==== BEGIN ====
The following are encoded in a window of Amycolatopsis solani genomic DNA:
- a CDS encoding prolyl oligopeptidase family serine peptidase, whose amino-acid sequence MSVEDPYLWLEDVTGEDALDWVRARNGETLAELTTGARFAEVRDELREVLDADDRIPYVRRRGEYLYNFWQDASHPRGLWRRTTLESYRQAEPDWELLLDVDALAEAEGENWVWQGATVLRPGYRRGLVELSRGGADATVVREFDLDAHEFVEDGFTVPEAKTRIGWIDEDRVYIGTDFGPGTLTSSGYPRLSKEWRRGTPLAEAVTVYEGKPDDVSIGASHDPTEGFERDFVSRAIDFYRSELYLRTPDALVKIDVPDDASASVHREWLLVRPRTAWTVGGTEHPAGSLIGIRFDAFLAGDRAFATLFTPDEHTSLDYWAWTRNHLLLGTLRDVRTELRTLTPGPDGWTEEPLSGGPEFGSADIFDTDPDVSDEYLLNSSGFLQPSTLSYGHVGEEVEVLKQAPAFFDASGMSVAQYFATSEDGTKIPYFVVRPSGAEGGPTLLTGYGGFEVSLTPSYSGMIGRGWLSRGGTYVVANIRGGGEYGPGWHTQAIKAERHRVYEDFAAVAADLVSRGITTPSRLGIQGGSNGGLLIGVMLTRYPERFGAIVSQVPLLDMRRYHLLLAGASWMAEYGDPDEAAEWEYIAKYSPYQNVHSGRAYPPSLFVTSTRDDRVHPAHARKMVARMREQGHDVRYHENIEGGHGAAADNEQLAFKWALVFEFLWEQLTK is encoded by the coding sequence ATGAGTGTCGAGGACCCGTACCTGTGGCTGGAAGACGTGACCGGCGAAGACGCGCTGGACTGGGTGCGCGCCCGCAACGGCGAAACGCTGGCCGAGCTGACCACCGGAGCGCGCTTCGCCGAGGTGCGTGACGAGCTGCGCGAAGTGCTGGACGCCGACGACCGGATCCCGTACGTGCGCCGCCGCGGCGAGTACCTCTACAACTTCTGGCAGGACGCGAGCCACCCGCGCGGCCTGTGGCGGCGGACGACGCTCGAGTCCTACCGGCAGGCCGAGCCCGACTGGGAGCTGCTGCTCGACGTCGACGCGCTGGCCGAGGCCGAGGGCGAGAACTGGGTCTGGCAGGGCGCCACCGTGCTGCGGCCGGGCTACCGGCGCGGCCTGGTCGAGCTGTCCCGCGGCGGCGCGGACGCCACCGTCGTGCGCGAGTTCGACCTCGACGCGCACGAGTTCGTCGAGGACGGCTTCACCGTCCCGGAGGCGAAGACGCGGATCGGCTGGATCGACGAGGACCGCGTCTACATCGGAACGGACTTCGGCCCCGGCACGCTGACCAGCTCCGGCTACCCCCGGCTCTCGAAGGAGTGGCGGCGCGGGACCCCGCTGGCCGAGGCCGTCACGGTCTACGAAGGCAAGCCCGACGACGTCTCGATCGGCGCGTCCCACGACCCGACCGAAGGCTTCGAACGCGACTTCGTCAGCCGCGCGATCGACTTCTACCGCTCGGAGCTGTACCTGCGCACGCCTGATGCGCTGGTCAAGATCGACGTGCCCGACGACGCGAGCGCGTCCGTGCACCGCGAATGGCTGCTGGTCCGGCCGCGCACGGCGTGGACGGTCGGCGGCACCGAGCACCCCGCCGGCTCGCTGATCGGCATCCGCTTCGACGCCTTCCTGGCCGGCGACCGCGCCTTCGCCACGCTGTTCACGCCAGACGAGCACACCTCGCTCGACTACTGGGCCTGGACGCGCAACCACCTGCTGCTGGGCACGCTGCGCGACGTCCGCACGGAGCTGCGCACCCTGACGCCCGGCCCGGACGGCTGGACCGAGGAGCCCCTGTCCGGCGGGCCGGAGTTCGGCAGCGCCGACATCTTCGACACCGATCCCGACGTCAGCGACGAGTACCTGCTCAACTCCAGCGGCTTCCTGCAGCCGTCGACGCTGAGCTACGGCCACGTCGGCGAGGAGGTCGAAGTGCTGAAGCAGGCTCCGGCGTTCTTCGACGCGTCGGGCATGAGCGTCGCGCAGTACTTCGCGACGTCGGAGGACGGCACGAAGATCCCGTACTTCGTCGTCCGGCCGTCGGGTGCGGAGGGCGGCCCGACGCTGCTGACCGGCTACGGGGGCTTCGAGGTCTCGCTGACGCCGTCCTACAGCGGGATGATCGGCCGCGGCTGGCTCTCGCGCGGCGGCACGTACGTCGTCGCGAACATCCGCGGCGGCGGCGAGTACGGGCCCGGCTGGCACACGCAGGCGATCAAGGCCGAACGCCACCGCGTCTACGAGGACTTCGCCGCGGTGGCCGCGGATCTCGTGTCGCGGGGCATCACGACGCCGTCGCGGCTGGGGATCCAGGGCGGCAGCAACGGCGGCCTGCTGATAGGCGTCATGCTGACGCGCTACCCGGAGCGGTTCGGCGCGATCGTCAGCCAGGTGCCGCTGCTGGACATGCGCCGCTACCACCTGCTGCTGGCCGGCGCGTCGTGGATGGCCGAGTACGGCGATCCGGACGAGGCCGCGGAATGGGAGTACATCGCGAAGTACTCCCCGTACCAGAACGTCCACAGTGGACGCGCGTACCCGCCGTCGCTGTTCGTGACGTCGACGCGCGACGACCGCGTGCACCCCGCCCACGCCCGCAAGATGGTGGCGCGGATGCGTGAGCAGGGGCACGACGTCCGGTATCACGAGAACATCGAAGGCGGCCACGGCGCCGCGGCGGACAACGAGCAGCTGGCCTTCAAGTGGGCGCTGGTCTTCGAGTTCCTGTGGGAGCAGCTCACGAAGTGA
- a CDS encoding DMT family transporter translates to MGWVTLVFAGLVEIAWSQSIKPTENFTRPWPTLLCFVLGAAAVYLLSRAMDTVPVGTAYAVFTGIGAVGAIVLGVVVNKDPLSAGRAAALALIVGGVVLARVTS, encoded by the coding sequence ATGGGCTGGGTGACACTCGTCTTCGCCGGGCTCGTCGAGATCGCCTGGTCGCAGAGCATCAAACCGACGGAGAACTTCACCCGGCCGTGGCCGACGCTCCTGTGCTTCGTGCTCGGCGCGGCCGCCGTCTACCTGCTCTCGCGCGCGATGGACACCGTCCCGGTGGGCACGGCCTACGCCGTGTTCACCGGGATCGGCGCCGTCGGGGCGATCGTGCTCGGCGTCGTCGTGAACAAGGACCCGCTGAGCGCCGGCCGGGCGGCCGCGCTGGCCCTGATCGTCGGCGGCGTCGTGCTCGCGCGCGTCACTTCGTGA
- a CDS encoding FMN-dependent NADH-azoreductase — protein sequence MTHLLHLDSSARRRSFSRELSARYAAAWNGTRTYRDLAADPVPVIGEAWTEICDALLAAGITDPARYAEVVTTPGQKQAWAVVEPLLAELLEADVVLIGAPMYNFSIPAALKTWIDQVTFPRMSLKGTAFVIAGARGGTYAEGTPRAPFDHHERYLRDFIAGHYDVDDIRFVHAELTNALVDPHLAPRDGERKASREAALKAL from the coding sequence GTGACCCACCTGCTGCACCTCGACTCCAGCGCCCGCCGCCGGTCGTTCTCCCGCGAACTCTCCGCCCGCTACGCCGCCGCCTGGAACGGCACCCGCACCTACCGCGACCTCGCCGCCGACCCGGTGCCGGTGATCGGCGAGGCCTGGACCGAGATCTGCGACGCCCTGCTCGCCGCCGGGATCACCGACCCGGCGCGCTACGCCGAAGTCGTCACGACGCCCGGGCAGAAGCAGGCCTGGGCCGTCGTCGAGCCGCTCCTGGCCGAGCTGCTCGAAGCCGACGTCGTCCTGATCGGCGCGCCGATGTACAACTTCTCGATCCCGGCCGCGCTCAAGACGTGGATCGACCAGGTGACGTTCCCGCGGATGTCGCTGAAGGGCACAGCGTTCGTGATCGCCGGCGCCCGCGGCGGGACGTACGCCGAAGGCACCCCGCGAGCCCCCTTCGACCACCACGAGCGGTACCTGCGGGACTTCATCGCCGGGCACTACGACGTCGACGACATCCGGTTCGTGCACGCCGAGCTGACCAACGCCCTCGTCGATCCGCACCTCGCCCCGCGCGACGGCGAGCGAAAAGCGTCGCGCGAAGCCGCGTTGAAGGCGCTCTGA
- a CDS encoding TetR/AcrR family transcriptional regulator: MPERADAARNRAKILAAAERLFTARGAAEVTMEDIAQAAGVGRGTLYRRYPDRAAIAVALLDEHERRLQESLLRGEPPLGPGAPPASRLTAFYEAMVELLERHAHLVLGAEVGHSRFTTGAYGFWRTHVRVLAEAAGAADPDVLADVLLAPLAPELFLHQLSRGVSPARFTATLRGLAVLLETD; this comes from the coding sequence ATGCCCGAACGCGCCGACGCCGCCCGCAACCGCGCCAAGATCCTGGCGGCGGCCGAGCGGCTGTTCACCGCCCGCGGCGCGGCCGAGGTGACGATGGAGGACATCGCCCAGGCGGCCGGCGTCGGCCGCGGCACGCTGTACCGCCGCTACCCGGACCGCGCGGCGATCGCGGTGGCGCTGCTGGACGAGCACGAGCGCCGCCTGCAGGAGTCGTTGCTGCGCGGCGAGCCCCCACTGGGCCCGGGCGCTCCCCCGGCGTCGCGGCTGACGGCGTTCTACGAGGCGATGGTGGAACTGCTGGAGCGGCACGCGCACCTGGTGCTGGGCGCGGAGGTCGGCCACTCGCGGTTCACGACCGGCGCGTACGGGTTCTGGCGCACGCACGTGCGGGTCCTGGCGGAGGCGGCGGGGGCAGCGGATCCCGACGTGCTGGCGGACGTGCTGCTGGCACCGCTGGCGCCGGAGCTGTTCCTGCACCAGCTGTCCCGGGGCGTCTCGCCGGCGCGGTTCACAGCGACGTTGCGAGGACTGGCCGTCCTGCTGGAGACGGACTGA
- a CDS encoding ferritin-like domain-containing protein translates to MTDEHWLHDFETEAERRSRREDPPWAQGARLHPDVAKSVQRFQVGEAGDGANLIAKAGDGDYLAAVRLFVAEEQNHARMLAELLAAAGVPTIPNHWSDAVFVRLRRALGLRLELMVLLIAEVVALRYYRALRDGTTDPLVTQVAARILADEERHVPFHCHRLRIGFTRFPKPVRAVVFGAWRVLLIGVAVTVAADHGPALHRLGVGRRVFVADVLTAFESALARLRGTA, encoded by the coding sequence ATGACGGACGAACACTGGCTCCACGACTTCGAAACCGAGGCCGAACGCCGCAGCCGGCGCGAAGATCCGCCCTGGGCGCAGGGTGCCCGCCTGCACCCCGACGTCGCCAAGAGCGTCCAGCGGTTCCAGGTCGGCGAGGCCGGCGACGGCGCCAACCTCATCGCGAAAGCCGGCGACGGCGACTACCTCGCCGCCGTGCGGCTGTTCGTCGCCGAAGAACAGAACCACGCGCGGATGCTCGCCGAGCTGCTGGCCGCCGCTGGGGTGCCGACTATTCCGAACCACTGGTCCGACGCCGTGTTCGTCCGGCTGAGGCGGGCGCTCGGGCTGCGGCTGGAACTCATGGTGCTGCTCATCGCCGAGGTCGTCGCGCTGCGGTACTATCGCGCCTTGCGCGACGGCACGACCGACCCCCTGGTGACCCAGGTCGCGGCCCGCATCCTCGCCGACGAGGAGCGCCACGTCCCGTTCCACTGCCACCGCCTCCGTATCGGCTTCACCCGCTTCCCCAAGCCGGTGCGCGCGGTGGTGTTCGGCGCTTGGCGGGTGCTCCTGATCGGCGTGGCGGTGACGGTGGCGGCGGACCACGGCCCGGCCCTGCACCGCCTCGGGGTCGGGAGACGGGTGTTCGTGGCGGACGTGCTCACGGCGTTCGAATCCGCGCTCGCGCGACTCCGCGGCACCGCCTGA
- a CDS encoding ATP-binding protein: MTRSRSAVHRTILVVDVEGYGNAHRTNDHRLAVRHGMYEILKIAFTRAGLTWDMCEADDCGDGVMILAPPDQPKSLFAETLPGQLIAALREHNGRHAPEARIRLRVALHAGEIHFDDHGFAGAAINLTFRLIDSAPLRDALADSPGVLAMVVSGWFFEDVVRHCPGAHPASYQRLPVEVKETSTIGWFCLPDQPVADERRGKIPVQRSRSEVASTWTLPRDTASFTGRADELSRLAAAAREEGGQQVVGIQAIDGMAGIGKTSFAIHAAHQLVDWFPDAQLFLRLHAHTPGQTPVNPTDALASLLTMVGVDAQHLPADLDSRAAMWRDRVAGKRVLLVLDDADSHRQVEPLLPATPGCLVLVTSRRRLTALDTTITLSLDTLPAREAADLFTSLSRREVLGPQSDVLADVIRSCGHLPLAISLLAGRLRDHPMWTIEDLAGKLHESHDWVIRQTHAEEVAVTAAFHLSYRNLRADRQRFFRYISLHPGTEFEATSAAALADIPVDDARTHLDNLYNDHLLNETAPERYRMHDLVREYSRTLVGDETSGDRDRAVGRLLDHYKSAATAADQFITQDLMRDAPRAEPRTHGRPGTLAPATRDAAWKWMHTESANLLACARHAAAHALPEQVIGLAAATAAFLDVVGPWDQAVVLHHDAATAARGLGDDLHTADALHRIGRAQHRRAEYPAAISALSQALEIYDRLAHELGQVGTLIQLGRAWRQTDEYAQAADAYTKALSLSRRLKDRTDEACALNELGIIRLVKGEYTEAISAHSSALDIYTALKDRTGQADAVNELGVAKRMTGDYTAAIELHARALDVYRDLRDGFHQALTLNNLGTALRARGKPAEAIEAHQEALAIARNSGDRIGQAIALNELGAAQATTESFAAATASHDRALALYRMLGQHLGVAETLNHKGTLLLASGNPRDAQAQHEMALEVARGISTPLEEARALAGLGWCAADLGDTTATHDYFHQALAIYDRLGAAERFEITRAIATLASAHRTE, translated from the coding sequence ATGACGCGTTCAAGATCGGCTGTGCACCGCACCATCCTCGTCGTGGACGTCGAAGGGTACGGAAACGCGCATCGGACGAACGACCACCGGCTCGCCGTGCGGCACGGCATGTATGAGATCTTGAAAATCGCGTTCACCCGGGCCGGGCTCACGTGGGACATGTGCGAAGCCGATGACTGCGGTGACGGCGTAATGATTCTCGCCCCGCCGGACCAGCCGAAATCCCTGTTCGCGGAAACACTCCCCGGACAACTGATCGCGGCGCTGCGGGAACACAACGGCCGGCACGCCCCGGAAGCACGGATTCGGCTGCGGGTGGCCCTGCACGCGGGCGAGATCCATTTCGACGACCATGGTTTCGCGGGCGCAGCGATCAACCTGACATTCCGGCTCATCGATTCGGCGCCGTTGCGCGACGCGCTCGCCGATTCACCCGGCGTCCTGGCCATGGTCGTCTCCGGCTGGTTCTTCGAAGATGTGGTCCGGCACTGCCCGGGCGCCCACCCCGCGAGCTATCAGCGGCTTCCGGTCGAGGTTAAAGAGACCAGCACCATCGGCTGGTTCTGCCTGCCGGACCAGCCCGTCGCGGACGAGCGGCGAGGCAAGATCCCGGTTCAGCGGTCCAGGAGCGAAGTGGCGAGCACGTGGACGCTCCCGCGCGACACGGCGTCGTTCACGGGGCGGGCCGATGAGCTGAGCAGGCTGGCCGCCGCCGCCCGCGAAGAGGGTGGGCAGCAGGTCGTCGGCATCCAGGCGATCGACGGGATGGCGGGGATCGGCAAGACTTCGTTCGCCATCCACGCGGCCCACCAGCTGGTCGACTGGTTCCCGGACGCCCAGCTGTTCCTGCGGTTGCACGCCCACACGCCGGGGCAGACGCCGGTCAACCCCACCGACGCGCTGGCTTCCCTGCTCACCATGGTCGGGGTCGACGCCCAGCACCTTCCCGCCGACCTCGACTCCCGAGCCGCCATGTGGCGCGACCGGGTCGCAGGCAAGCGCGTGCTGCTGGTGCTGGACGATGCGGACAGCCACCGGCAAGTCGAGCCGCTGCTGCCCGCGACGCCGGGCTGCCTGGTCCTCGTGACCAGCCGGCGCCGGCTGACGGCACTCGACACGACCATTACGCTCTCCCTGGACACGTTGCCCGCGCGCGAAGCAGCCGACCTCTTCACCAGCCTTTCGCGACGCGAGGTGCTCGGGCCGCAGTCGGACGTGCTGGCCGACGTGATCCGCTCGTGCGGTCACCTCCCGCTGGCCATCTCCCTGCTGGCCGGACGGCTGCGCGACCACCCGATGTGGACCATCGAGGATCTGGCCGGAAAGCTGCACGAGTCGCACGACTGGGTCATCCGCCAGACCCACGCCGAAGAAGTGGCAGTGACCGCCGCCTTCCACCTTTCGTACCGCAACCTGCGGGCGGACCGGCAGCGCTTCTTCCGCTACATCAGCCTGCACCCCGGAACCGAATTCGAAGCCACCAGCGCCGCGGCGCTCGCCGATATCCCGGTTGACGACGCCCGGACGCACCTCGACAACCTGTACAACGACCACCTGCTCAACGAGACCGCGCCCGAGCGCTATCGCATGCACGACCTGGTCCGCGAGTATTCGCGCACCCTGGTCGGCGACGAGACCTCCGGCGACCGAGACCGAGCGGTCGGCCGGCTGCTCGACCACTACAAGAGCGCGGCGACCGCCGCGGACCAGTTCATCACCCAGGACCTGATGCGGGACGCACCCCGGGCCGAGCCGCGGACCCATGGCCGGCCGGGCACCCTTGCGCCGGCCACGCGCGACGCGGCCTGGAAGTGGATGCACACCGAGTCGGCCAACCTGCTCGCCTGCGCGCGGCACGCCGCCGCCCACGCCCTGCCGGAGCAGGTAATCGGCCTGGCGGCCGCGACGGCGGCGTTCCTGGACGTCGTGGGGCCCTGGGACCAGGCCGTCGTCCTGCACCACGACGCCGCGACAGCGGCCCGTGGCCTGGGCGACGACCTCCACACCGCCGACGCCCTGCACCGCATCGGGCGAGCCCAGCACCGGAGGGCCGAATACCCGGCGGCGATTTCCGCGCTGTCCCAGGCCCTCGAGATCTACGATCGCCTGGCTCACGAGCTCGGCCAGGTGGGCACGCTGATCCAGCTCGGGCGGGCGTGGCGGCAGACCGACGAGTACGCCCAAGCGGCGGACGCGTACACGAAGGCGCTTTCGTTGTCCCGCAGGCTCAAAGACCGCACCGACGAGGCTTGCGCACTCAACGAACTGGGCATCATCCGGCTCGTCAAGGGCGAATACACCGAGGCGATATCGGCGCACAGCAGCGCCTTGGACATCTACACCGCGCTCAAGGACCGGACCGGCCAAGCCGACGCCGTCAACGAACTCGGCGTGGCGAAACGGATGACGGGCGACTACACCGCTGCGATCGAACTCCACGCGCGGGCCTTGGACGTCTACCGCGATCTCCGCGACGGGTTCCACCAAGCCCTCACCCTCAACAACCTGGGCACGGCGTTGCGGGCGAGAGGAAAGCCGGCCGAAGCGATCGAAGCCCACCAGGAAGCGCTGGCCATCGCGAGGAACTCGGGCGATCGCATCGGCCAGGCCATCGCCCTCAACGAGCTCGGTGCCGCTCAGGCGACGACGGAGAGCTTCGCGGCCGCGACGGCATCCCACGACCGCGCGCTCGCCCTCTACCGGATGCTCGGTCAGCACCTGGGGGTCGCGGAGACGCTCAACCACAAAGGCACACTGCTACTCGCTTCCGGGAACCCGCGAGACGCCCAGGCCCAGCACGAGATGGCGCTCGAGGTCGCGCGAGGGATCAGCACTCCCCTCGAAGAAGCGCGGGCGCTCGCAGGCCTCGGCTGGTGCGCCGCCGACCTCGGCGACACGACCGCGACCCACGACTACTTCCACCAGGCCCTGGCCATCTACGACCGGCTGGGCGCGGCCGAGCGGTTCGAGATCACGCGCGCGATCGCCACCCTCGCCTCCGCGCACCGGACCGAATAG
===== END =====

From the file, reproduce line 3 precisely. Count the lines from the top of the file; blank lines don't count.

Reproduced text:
- a CDS encoding DMT family transporter translates to MGWVTLVFAGLVEIAWSQSIKPTENFTRPWPTLLCFVLGAAAVYLLSRAMDTVPVGTAYAVFTGIGAVGAIVLGVVVNKDPLSAGRAAALALIVGGVVLARVTS, encoded by the coding sequence ATGGGCTGGGTGACACTCGTCTTCGCCGGGCTCGTCGAGATCGCCTGGTCGCAGAGCATCAAACCGACGGAGAACTTCACCCGGCCGTGGCCGACGCTCCTGTGCTTCGTGCTCGGCGCGGCCGCCGTCTACCTGCTCTCGCGCGCGATGGACACCGTCCCGGTGGGCACGGCCTACGCCGTGTTCACCGGGATCGGCGCCGTCGGGGCGATCGTGCTCGGCGTCGTCGTGAACAAGGACCCGCTGAGCGCCGGCCGGGCGGCCGCGCTGGCCCTGATCGTCGGCGGCGTCGTGCTCGCGCGCGTCACTTCGTGA